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The season that was: Cavan Biggio

A look at Cavan’s 2019 season.

Toronto Blue Jays v Baltimore Orioles Photo by Mitchell Layton/Getty Images

In 2017 Cavan Biggio took a lot of walks, a struck out a fair bit. We were a little skeptical that he was a real prospect. He was 34 on our prospect list. Matt said this:

The best part of his offensive profile was the robust OBP - at least in relation to his batting average - as he drew 74 walks. But that was accompanied with 140 strikeouts, and that was not due to massive swing-and-miss issues. Rather, it’s a good example of the difference between a patient hitter, and a discriminating hitter. Biggio was very patient, taking a lot of pitches and working pitchers and counts. But he was not particularly discriminating in terms of differentiating balls and strikes, and ended up behind in a lot of counts and looking at strike 3.

Basically his plan seemed to be be patient and hope for a walk.

2018 he learned how to turn on a pitch. He was still patient, but he was aggressive enough to pick out pitches he could hit hard.

It was a breakout season. He hit .252/.388/.499 with 26 home runs and 100 walks. . The Year before he hit just 11 home runs, in about the same number of PA, in Dunedin, so the power was a bit of a surprise.

It moved him up to number 10 on our prospect list.

There were still questions, ‘was he going to have a position?’ was one of them. He played second, third, first and then, in the Arizona Fall League he played outfield. It seemed the team was thinking his best chance to stick in the majors was as a utility player. Now there is nothing wrong with being a utility player, but they don’t tend to populate the top of our prospect lists.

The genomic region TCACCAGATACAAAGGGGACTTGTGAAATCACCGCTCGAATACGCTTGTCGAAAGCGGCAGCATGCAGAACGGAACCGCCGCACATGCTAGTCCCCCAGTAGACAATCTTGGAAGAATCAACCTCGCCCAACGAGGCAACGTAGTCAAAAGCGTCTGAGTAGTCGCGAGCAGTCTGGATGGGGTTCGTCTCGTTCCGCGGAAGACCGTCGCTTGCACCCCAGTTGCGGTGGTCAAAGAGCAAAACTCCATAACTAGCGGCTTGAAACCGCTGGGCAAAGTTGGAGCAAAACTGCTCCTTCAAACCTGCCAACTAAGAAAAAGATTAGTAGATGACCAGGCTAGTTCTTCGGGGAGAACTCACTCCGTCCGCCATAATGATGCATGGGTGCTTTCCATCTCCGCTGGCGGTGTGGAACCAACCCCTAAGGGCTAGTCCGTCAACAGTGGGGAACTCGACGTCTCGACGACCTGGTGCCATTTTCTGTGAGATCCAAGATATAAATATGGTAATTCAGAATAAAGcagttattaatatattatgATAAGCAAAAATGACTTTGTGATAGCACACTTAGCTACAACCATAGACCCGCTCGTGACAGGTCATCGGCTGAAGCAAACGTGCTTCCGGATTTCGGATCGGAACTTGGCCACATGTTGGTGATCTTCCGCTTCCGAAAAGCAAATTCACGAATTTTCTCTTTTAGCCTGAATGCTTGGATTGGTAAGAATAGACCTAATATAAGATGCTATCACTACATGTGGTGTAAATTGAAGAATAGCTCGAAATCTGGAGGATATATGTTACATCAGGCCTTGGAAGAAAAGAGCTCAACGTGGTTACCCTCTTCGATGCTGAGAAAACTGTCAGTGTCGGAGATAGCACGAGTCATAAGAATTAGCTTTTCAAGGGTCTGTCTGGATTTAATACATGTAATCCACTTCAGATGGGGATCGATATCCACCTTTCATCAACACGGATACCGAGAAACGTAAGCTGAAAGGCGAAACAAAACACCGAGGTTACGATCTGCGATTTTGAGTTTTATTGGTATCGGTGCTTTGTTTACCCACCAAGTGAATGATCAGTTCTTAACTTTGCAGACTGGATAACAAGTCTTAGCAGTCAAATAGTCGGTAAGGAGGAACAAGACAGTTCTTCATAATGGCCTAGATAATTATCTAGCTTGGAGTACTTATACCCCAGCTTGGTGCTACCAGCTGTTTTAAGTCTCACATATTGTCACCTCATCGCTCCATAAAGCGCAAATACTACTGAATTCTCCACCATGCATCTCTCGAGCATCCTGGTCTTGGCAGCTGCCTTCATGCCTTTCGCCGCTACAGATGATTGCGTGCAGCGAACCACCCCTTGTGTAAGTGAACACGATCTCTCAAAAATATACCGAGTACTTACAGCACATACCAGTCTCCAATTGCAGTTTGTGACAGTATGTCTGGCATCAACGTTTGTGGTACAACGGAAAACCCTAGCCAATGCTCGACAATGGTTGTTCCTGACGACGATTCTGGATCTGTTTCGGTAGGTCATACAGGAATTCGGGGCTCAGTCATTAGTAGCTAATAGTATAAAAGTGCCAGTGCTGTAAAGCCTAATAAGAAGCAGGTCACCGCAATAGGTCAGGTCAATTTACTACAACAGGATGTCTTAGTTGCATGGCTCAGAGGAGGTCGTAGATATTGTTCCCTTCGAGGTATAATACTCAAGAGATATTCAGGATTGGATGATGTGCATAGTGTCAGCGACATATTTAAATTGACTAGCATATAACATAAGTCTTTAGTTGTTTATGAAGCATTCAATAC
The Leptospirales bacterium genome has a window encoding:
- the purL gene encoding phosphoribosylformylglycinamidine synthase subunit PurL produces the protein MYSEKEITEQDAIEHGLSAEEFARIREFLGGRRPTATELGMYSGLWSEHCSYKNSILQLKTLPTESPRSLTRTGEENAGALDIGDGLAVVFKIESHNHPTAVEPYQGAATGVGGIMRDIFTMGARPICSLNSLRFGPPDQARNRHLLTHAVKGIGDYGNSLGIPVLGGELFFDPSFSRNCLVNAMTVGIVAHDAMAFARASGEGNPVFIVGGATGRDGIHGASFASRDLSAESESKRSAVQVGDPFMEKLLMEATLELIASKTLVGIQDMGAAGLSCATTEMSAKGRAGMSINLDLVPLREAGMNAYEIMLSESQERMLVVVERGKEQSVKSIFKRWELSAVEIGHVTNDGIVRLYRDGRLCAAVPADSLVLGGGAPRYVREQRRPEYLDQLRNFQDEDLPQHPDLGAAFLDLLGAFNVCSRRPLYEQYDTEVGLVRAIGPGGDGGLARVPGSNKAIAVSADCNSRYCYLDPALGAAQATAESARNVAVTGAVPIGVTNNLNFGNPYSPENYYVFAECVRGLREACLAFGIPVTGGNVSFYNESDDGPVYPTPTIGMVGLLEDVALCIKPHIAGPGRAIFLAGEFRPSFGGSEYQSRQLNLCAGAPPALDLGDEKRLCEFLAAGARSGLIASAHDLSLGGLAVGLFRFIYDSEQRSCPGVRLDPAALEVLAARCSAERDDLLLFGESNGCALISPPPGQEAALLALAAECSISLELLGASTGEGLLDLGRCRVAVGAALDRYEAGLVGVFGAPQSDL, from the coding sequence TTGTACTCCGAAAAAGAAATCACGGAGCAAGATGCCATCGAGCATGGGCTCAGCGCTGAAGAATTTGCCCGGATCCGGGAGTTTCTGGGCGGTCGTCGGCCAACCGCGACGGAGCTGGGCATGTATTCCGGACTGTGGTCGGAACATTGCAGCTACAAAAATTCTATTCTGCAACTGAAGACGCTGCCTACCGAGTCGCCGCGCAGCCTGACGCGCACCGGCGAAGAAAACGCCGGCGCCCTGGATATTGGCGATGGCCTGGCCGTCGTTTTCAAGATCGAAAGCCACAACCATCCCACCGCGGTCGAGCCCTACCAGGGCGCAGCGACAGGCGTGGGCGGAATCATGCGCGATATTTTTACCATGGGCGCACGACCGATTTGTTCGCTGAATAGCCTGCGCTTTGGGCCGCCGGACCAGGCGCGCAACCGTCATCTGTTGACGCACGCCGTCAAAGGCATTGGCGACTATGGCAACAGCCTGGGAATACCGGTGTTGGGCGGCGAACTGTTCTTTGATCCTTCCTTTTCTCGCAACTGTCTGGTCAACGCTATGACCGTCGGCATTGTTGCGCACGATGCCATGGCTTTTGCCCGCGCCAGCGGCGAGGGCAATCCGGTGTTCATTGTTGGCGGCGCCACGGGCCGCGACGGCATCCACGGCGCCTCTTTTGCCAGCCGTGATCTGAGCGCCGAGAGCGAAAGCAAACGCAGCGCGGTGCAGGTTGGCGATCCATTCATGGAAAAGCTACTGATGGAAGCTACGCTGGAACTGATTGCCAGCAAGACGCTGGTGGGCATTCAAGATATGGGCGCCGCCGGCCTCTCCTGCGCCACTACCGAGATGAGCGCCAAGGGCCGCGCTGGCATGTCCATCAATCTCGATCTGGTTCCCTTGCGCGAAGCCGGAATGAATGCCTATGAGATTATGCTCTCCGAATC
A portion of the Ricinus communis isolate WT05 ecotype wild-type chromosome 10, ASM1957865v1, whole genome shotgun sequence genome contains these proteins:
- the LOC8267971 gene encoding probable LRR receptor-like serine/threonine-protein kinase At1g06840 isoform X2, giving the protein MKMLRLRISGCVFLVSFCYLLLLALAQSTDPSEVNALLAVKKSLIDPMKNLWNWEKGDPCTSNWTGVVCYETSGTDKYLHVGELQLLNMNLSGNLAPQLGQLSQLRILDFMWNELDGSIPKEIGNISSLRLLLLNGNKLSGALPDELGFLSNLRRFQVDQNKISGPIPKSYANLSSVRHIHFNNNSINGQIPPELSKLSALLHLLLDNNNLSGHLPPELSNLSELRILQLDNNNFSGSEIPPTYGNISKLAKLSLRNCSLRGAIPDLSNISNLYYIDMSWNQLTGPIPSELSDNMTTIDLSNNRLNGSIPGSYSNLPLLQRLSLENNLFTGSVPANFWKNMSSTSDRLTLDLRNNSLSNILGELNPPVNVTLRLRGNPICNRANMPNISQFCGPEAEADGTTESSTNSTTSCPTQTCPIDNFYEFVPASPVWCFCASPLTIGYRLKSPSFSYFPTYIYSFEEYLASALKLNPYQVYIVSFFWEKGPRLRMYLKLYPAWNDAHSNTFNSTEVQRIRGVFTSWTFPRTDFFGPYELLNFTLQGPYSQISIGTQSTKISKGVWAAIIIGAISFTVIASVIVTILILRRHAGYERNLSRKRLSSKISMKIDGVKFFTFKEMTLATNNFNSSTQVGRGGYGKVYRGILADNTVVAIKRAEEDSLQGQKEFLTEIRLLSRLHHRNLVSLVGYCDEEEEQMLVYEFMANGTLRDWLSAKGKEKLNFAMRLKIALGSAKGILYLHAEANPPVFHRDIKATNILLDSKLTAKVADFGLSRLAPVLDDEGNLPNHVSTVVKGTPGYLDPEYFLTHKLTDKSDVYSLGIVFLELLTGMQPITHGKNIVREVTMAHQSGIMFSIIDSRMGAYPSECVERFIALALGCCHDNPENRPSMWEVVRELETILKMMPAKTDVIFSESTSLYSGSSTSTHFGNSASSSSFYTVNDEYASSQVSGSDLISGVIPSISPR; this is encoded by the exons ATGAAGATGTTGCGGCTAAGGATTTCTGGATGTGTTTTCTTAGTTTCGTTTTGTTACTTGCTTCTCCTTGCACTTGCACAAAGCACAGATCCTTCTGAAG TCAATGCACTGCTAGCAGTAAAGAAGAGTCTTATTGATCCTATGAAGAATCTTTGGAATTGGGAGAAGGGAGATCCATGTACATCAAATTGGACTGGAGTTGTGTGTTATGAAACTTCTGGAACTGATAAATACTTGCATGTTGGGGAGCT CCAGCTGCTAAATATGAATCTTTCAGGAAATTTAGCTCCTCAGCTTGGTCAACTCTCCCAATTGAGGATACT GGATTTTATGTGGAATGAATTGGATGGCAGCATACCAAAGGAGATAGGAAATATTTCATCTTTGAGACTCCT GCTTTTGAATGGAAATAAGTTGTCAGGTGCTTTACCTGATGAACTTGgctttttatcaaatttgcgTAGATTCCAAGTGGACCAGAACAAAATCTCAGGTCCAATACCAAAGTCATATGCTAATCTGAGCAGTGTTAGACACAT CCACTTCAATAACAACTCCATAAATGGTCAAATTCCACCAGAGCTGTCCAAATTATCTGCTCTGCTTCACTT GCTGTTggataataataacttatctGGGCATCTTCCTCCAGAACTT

And, of course, we wondered if the power would stick.

This year he started the season in Buffalo, playing 43 games there. He hit .312/.448/.514 with 6 home runs there, while playing all around the diamond.

On May 24th he was called up to the majors and spent the rest of the season there.

Standard Batting
100 430 354 66 83 17 2 16 48 14 0 71 123 .234 .364 .429 .793 113
Provided by View Original Table
Generated 10/21/2019.

Baseball Reference has him at a 2.8 WAR. FanGraphs 2.4, making him worth $19.5 million to the team.

He had a .343 wOBA and a 114 wRC+.

Biggio’s walk rate was 16.5% (team average: 8.4%) and strikeout rate was 28.6% (team average: 24.9%).

His line drive rate was 27.6% (team average 21.0%), ground ball rate 25.4% (team average 39.8%) and fly ball rate 47.0% (team average 39.2%). His fly balls were leaving the park 14.7% of the time (team average 15.8%).

His hard contact rate was 39.5% (team average 37.9%) and soft contact rate was 12.4% (team average 17.9).

His BABIP was .309 (team average: .280).

Cavan hit right-handers (.233/.361/.458) better than lefties (.237/.368/.373), or at least he showed more power off right-handers.

He hit much the same at home (.221/.370/.431) as on the road (.249/.346/.428).

With runners in scoring position he hit .280/.397/.400.

He hit about the same in the first half (.232/.362/.424) as he did in the second half (.236/.365/.432).

Biggio by month:

  • May: .278/.316/.444 with 1 home run, 1 walks and 6 strikeouts in 6 games.
  • June: .220/369/.451 with 5 home runs, 20 walks and 29 strikeouts in 25 games.
  • July: .193/.337/.301 with 2 home runs, 18 walks and 28 strikeouts in 23 games.
  • August: .220/.336/.407 with 4 home runs, 16 walks and 30 strikeouts in 24 games.
  • September: .300/.424/.563 with 4 home run, 16 walks and 30 strikeouts in 22 games.